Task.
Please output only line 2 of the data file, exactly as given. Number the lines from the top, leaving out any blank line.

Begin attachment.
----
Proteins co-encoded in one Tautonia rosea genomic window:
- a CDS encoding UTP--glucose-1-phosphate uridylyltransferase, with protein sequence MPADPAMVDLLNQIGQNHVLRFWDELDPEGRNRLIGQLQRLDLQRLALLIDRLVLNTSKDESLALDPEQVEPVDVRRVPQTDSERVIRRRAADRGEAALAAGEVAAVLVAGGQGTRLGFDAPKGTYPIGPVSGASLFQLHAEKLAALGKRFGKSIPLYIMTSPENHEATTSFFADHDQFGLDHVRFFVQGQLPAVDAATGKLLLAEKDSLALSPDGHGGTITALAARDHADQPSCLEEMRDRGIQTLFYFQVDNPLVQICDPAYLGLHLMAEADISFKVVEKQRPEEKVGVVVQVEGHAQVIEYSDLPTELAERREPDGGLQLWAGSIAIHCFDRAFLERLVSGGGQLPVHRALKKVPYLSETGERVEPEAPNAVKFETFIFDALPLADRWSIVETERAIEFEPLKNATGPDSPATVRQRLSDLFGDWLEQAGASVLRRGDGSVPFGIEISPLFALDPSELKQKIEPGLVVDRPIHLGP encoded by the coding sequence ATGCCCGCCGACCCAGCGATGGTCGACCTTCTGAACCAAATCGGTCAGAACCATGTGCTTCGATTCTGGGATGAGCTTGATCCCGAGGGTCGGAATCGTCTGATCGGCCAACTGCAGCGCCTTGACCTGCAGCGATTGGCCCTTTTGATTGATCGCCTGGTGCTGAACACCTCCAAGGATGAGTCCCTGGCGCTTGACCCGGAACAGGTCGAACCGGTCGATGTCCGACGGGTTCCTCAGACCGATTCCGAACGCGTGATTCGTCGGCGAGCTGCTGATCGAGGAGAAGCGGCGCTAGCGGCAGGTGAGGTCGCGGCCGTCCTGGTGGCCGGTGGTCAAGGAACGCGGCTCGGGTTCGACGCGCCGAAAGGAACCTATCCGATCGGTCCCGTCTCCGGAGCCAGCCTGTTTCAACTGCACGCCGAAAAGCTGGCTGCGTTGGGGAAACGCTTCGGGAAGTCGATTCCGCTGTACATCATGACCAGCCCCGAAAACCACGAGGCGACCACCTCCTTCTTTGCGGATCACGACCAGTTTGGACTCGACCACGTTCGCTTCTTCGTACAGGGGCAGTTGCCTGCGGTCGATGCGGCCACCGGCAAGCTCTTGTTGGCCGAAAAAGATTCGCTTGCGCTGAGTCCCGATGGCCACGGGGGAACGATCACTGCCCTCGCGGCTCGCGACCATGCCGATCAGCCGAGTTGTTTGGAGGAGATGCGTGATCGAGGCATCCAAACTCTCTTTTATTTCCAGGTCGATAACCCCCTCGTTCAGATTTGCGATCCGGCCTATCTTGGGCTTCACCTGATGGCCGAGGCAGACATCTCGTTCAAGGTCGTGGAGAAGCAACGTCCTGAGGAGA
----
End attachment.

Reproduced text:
- a CDS encoding UTP--glucose-1-phosphate uridylyltransferase, with protein sequence MPADPAMVDLLNQIGQNHVLRFWDELDPEGRNRLIGQLQRLDLQRLALLIDRLVLNTSKDESLALDPEQVEPVDVRRVPQTDSERVIRRRAADRGEAALAAGEVAAVLVAGGQGTRLGFDAPKGTYPIGPVSGASLFQLHAEKLAALGKRFGKSIPLYIMTSPENHEATTSFFADHDQFGLDHVRFFVQGQLPAVDAATGKLLLAEKDSLALSPDGHGGTITALAARDHADQPSCLEEMRDRGIQTLFYFQVDNPLVQICDPAYLGLHLMAEADISFKVVEKQRPEEKVGVVVQVEGHAQVIEYSDLPTELAERREPDGGLQLWAGSIAIHCFDRAFLERLVSGGGQLPVHRALKKVPYLSETGERVEPEAPNAVKFETFIFDALPLADRWSIVETERAIEFEPLKNATGPDSPATVRQRLSDLFGDWLEQAGASVLRRGDGSVPFGIEISPLFALDPSELKQKIEPGLVVDRPIHLGP encoded by the coding sequence ATGCCCGCCGACCCAGCGATGGTCGACCTTCTGAACCAAATCGGTCAGAACCATGTGCTTCGATTCTGGGATGAGCTTGATCCCGAGGGTCGGAATCGTCTGATCGGCCAACTGCAGCGCCTTGACCTGCAGCGATTGGCCCTTTTGATTGATCGCCTGGTGCTGAACACCTCCAAGGATGAGTCCCTGGCGCTTGACCCGGAACAGGTCGAACCGGTCGATGTCCGACGGGTTCCTCAGACCGATTCCGAACGCGTGATTCGTCGGCGAGCTGCTGATCGAGGAGAAGCGGCGCTAGCGGCAGGTGAGGTCGCGGCCGTCCTGGTGGCCGGTGGTCAAGGAACGCGGCTCGGGTTCGACGCGCCGAAAGGAACCTATCCGATCGGTCCCGTCTCCGGAGCCAGCCTGTTTCAACTGCACGCCGAAAAGCTGGCTGCGTTGGGGAAACGCTTCGGGAAGTCGATTCCGCTGTACATCATGACCAGCCCCGAAAACCACGAGGCGACCACCTCCTTCTTTGCGGATCACGACCAGTTTGGACTCGACCACGTTCGCTTCTTCGTACAGGGGCAGTTGCCTGCGGTCGATGCGGCCACCGGCAAGCTCTTGTTGGCCGAAAAAGATTCGCTTGCGCTGAGTCCCGATGGCCACGGGGGAACGATCACTGCCCTCGCGGCTCGCGACCATGCCGATCAGCCGAGTTGTTTGGAGGAGATGCGTGATCGAGGCATCCAAACTCTCTTTTATTTCCAGGTCGATAACCCCCTCGTTCAGATTTGCGATCCGGCCTATCTTGGGCTTCACCTGATGGCCGAGGCAGACATCTCGTTCAAGGTCGTGGAGAAGCAACGTCCTGAGGAGA